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Feature Upgrade AWS Workspace


I’ve recently supported a customers environment where they had a split environment. This environment consisted of both physical and virtual assets managed by MemCM, or WS1. The virtual assets were Amazon Windows 10 BYOL Workspaces which come with their own pre-reqs to be able to upgrade devices, and support is very limited to do so. For example on a regular windows workstation you can have many profiles on a single device successfully upgraded, on a AWS BYOL Win 10 Workspace if you have more than 1 profile the AWS Scripts does not know how to handle multiple profiles. In my suggested approach we perform weekend migrations locking the end user out of the system. In this scenario the devices are 1709 w/ user profiles on the D drive.

Step 1: Lock Device to End User

We lock out the end user from accessing the workspace b/c there will be temporary user profile created after key scripts are ran. This is in effort to prevent any errors related to temp profile from happening.

Step 2: Set Registry Keys + Restart System

The in-place upgrade process uses two registry scripts (enable-inplace-upgrade.ps1 and update-pvdrivers.ps1) to make the necessary changes to your WorkSpace that enable the Windows Update process to run. These changes involve creating a (temporary) user profile on drive C instead of drive D.

We first manually set the registry how we need it to be set to perform the upgrade and we then export those keys. Those keys are kept in a legacy package that is referenced in our task sequence. The task sequence does a reg import for both keys from the package and then performs the restart of the system.

NOTE: Previously we had this as part of our CompatScan TS, however the AWS Environment at this customers site is more standardized than physical devices so there was no known errors except for space. We can easily identify space concerns in advance w/ native sccm sql queries.



The enable-inplace-upgrade.ps1 script will run after the reboot and backup the user profile and remove the path to the D: preventing errors related to that drive not being present during the IPU process. The script re-runs after each reboot looking for a completed update, and when it is detected it will restore the correct user profile path, and then disable itself afterwards.

The enable-inplace-upgrade.ps1 and update-pvdrivers.ps1 scripts is located in the C:\Program Files\Amazon\WorkspacesConfig\Scripts

Once the Keys are imported and the devices is restarted the systems look this below. The keys are now set how we want them, and the profile is backed up.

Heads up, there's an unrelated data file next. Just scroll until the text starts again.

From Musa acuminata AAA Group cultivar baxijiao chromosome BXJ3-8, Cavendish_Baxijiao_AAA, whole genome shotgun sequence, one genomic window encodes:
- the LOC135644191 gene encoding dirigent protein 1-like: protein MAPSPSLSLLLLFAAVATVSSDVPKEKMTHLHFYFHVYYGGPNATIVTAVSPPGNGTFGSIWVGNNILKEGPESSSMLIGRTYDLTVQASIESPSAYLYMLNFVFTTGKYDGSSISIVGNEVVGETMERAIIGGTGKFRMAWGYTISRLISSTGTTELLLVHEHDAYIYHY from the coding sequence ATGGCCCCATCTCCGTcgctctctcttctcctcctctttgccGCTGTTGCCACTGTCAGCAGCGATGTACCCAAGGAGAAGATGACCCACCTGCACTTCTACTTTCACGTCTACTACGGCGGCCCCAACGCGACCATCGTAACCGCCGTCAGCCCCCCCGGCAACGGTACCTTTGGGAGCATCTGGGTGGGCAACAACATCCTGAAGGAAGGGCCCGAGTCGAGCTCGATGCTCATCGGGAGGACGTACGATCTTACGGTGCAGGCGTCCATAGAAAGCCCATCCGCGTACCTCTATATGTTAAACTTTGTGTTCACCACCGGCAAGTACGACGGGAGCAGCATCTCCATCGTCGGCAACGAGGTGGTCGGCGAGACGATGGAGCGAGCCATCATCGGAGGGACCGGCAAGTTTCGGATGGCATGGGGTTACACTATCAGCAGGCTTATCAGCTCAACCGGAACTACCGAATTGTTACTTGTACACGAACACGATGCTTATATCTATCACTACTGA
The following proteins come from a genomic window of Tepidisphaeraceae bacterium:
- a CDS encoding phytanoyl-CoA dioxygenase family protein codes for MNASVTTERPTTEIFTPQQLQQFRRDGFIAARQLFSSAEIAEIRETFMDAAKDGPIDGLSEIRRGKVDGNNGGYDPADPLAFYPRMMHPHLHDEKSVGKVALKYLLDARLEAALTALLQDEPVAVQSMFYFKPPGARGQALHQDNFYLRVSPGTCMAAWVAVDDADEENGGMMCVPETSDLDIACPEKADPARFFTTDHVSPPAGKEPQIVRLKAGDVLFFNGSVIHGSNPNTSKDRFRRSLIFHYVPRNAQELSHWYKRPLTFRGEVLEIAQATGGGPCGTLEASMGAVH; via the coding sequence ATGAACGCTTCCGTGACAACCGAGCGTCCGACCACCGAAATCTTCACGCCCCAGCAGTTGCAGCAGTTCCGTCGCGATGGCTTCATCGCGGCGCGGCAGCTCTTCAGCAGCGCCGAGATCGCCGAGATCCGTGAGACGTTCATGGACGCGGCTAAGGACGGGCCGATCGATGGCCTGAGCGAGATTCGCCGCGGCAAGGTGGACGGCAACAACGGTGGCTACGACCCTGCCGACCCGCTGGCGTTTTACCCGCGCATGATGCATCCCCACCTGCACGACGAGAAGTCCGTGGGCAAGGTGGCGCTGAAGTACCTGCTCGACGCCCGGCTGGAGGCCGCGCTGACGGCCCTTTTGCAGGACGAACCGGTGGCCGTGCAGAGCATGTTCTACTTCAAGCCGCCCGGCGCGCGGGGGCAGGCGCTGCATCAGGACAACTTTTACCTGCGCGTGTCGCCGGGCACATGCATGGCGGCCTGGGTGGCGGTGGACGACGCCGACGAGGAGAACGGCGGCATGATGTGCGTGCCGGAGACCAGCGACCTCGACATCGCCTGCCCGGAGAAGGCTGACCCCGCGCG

Step 3: Start Feature Upgrade

This will be a required deployment just like any other feature upgrade. Below we see the system upgraded to 1909.


Quick Reporting Screenshot:

We are tattooing the registry and absorbing that information via HW inventory. You can do the same, and use SQL Case statements to display in the report how a system got to version 1909.

Things to make sure of….

No profiles on C:\ check HKLM\SOFTWARE\Microsoft\WINDOWS NT\CurrentVersion\ProfileList check the SSID for the profile location.

Reg Keys properly set per your specific environments configuration. You MUST enable the scripts and perform a restart. If the profile is not backed up in the reg location shown earlier in this post you will likely have an error for access violation where windows update cannot read the profile location. I’ll cover troubleshooting and exact errors I faced in a future blogpost.

Key Reading: https://docs.aws.amazon.com/workspaces/latest/adminguide/upgrade-windows-10-byol-workspaces.html

In a future blogpost we will cover how to troubleshoot AWS Upgrades going in depth into log files, and exact errors I encountered trying to get this to a reliable and automated state.

WaaS – Overview of WaaS the Wolverine Way

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I remember the first attempt I made at upgrading a group of devices at work.  It was the Autumn of 2017 and I was trying to upgrade a group of roughly 20 Build 1511 devices since support was running out on that build.  I had been to the Midwest Management Summit (MMS) earlier that Spring and believed I had a pretty good handle on how it should be done.  I had attended a number of sessions and listened to the merits of using an In-Place Upgrade (IPU) task sequence as opposed to Servicing Plans.  I created my IPU sequence and submitted the deployment to our Change Management process.  I was so confident that I didn’t balk at the decision to schedule the deployment during the week when I was going to be in Florida attending Microsoft Ignite.  The evening of the deployment arrived…

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WaaS -IPU Progress Tracking Spreadsheet

As I write this post we are just days away from beginning the mass In-Place Upgrades (IPUs) of the entire enterprise (~35,000 devices).  Of course everyone is going to want to know how the numbers are looking.  To better show how the IPUs are progressing, I’ve created a tracking spreadsheet.

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